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Mental Retardation Education, Research Paper Example

Pages: 6

Words: 1697

Research Paper

Introduction

Studies dedicated to mental retardation have a long history, though not always showing the signs of evolution and progress. It is known that in ancient times kindness and pity were sometimes substituted with cruelty, separation and homicide, while the later attention to people was drawn on the basis of considering them deficient, stupid, disabled and idiotic. The worst is that the terms and attitudes were used by both average citizens and scholars, which impeded the realization of the nature of that mental disability and prevented the further progress in meeting the unique needs of people with mental retardation. The modern age is marked by the democratic movement towards in-depth analysis of the mental retardation causes, classification, and generation of supportive measures that would enable impaired individuals to function normally in the modern society. Not long ago the individuals with mental retardation symptoms had to be placed in specific institutions for medical help and assistance. It was not until the end of the 20th century marked by the vast and intense movements for the civil rights, that the right of disabled people (mentally disabled students as well) to have equal access to education was recognized. However, the fact that students with mental retardation (MR) need special education programs, facilities, curriculum adjustments and accommodations is evident. Hence, the task posed for the modern special and regular education (the latter is very much concerned under the modern tendency of inclusion in education) is to find the optimal ways to meet the needs of MR students, to identify their unique differences and face them constructively, as well as integrate students with MR into regular classrooms, wherever applicable, with no serious consequences for both MR and regular students. The creation of comprehensive special education teams including the regular and special education teachers, school administrators and policy-makers, the MR students’ parents and relatives, as well as community members is essential at the modern stage of providing sustainable educational environment for MR students. To understand the key directions of research and actions, the opinions of key stakeholders of the SPED team, regular and special education teachers, will be compared on the basis of some fundamental MR students’ education and treatment issues.

Interviews with Regular and Special Education Teachers

Law. There is hardly any regular teacher who would not name the IDEA and ADA as the basic laws providing equal access to all aspects of human life for disabled individuals. ADA was adopted in 1990 and served as the major breakthrough for disabled individuals in the USA in terms of employment, health care, sports, education, recreation etc. The IDEA adopted in 1997 was another milestone in provision of equality for the disabled, specifically in terms of education (Taylor, Richards, & Brady, 2005). These two acts govern the provision of adequate accommodations and resources for disabled children in educational establishments, the formation of their IEPs and meeting their unique curricular needs.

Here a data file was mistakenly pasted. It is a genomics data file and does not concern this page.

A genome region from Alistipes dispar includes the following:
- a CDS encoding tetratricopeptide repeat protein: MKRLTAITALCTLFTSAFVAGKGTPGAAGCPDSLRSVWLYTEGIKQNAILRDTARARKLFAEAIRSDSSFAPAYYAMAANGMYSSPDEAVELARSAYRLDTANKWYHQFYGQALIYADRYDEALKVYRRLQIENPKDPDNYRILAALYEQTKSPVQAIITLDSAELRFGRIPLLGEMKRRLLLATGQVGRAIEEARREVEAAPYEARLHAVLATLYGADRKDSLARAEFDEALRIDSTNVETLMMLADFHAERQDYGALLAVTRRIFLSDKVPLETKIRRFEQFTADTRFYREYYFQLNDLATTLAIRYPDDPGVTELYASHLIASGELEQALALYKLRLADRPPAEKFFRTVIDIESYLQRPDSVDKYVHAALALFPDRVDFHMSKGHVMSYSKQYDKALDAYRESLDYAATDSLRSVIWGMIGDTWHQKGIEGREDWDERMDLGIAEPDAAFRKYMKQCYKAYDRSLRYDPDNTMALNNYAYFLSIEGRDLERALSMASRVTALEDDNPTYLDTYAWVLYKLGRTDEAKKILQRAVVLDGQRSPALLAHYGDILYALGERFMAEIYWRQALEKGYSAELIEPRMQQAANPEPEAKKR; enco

However, the knowledge of special education teachers on the legislation in terms of education for MR students is much wider; they tend to name such projects as the 1950s’ Philadelphia project or the Early Education Project as the first attempts to provide MR students withy educational resources. They also name the Public Laws 94-142, 98-199 etc. as the steps towards the recognition of MR students’ needs for education, as well as provision of resources for education (transition training programs, extended preschool programs etc.) (Taylor, Richards, & Brady, 2005).

Identification of Mental Retardation. As Inciong et al. (2007) note, and the majority of regular classroom teachers confirm, the majority of educational establishments still label MR students with the diagnosis discussed on the basis of their IQ test results. They usually apply the adaptive behavior measurement scales as well to conduct preliminary identification of MR students as well (Taylor, Richards, & Brady, 2005). However, the special education teachers are used to conducting a much vaster amount of work on identification and diagnosing of MR and its severity. They underline such processes necessary to make a complete, ultimate diagnosis as noting the existence of limitations within the context of the communicative environment of the student that are typical for peers and do not affect them in the way they do with the MR individual. In case the adequate comparison shows the deviation in mental development, then the diagnosis acquires validity (Inciong et al., 2007). In addition, the special educator has to assess the cultural and linguistic diversity existing within the particular community, including differences in communication, sensory, motor and behavioral factors. It is often the case that unified standards do not fit a certain group within which some lower or higher standards of the aspects enumerated are considered a norm. Such implications may seriously change the interpretation of the diagnosis (Inciong et al., 2009).

Definition and Classification of Mental Retardation. The issues of identification, classification and terminology concerned with MR students are very much similar to labeling, so extreme caution in classification and attribution of specific conclusions to MR students is needed. MR students are usually considered as having an intellectual disability or a developmental disability (Taylor, Richards, & Brady, 2005). Definition of having MR is a complex issue because of much disagreement on what criteria can be included for diagnosing and defining the MR state, but the most common features known are that MR is a disability characterized by the limitations in intellectual functioning, adaptive behavior that are revealed in the social, conceptual, and practical adaptive skills, and that MR’s onset occurs before the age of 18 (Taylor, Richards, & Brady, 2005). Both regular and special education teachers are guided in their actions by that definition.